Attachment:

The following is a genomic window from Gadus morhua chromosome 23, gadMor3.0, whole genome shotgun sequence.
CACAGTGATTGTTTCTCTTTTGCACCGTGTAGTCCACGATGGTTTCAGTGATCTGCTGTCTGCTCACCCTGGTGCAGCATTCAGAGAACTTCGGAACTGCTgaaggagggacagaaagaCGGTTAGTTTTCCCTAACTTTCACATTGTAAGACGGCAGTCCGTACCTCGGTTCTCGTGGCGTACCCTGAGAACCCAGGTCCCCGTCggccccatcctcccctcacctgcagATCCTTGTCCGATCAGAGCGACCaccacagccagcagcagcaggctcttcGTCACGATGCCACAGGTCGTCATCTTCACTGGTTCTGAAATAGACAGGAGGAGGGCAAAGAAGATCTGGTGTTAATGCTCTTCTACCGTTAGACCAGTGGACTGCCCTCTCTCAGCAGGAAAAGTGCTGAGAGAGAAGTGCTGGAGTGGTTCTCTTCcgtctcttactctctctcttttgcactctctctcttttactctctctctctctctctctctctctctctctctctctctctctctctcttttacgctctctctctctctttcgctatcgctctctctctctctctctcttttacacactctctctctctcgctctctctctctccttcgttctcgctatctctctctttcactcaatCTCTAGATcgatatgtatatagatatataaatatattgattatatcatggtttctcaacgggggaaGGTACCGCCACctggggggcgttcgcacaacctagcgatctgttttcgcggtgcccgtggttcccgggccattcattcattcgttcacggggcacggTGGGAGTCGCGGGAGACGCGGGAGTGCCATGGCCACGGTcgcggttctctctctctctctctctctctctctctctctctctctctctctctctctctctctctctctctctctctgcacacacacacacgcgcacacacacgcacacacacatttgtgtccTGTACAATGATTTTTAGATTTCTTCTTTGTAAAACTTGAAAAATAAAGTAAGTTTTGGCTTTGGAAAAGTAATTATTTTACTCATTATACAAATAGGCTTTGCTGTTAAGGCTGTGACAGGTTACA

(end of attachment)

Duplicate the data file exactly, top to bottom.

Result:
The following is a genomic window from Gadus morhua chromosome 23, gadMor3.0, whole genome shotgun sequence.
CACAGTGATTGTTTCTCTTTTGCACCGTGTAGTCCACGATGGTTTCAGTGATCTGCTGTCTGCTCACCCTGGTGCAGCATTCAGAGAACTTCGGAACTGCTgaaggagggacagaaagaCGGTTAGTTTTCCCTAACTTTCACATTGTAAGACGGCAGTCCGTACCTCGGTTCTCGTGGCGTACCCTGAGAACCCAGGTCCCCGTCggccccatcctcccctcacctgcagATCCTTGTCCGATCAGAGCGACCaccacagccagcagcagcaggctcttcGTCACGATGCCACAGGTCGTCATCTTCACTGGTTCTGAAATAGACAGGAGGAGGGCAAAGAAGATCTGGTGTTAATGCTCTTCTACCGTTAGACCAGTGGACTGCCCTCTCTCAGCAGGAAAAGTGCTGAGAGAGAAGTGCTGGAGTGGTTCTCTTCcgtctcttactctctctcttttgcactctctctcttttactctctctctctctctctctctctctctctctctctctctctctctctcttttacgctctctctctctctttcgctatcgctctctctctctctctctcttttacacactctctctctctcgctctctctctctccttcgttctcgctatctctctctttcactcaatCTCTAGATcgatatgtatatagatatataaatatattgattatatcatggtttctcaacgggggaaGGTACCGCCACctggggggcgttcgcacaacctagcgatctgttttcgcggtgcccgtggttcccgggccattcattcattcgttcacggggcacggTGGGAGTCGCGGGAGACGCGGGAGTGCCATGGCCACGGTcgcggttctctctctctctctctctctctctctctctctctctctctctctctctctctctctctctctctctctctgcacacacacacacgcgcacacacacgcacacacacatttgtgtccTGTACAATGATTTTTAGATTTCTTCTTTGTAAAACTTGAAAAATAAAGTAAGTTTTGGCTTTGGAAAAGTAATTATTTTACTCATTATACAAATAGGCTTTGCTGTTAAGGCTGTGACAGGTTACA